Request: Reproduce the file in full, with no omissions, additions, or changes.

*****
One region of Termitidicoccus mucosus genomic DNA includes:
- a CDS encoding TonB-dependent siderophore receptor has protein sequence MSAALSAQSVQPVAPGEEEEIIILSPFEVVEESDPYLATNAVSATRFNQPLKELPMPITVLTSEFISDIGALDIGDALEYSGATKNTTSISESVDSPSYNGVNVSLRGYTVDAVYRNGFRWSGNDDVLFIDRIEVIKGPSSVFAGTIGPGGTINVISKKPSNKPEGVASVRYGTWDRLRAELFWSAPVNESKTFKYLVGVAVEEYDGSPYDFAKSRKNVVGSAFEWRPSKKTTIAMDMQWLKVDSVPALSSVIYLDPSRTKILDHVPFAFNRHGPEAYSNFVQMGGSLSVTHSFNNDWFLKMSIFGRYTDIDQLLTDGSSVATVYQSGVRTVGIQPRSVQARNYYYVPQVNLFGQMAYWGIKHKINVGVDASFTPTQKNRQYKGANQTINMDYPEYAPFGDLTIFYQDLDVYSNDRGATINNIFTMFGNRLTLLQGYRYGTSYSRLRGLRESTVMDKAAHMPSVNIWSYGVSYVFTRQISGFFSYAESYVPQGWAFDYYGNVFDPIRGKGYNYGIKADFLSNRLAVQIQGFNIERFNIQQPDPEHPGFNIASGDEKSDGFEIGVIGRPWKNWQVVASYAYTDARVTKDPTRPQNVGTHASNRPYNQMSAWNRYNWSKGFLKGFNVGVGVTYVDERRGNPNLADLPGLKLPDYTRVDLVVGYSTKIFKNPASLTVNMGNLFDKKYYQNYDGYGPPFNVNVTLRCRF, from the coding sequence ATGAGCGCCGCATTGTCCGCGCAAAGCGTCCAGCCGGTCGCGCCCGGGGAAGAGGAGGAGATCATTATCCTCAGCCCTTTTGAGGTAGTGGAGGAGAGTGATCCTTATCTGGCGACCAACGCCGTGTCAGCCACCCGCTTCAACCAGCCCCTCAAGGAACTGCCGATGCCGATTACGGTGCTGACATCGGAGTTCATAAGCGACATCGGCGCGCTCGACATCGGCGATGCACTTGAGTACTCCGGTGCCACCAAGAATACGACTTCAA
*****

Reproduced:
One region of Termitidicoccus mucosus genomic DNA includes:
- a CDS encoding TonB-dependent siderophore receptor has protein sequence MSAALSAQSVQPVAPGEEEEIIILSPFEVVEESDPYLATNAVSATRFNQPLKELPMPITVLTSEFISDIGALDIGDALEYSGATKNTTSISESVDSPSYNGVNVSLRGYTVDAVYRNGFRWSGNDDVLFIDRIEVIKGPSSVFAGTIGPGGTINVISKKPSNKPEGVASVRYGTWDRLRAELFWSAPVNESKTFKYLVGVAVEEYDGSPYDFAKSRKNVVGSAFEWRPSKKTTIAMDMQWLKVDSVPALSSVIYLDPSRTKILDHVPFAFNRHGPEAYSNFVQMGGSLSVTHSFNNDWFLKMSIFGRYTDIDQLLTDGSSVATVYQSGVRTVGIQPRSVQARNYYYVPQVNLFGQMAYWGIKHKINVGVDASFTPTQKNRQYKGANQTINMDYPEYAPFGDLTIFYQDLDVYSNDRGATINNIFTMFGNRLTLLQGYRYGTSYSRLRGLRESTVMDKAAHMPSVNIWSYGVSYVFTRQISGFFSYAESYVPQGWAFDYYGNVFDPIRGKGYNYGIKADFLSNRLAVQIQGFNIERFNIQQPDPEHPGFNIASGDEKSDGFEIGVIGRPWKNWQVVASYAYTDARVTKDPTRPQNVGTHASNRPYNQMSAWNRYNWSKGFLKGFNVGVGVTYVDERRGNPNLADLPGLKLPDYTRVDLVVGYSTKIFKNPASLTVNMGNLFDKKYYQNYDGYGPPFNVNVTLRCRF, from the coding sequence ATGAGCGCCGCATTGTCCGCGCAAAGCGTCCAGCCGGTCGCGCCCGGGGAAGAGGAGGAGATCATTATCCTCAGCCCTTTTGAGGTAGTGGAGGAGAGTGATCCTTATCTGGCGACCAACGCCGTGTCAGCCACCCGCTTCAACCAGCCCCTCAAGGAACTGCCGATGCCGATTACGGTGCTGACATCGGAGTTCATAAGCGACATCGGCGCGCTCGACATCGGCGATGCACTTGAGTACTCCGGTGCCACCAAGAATACGACTTCAA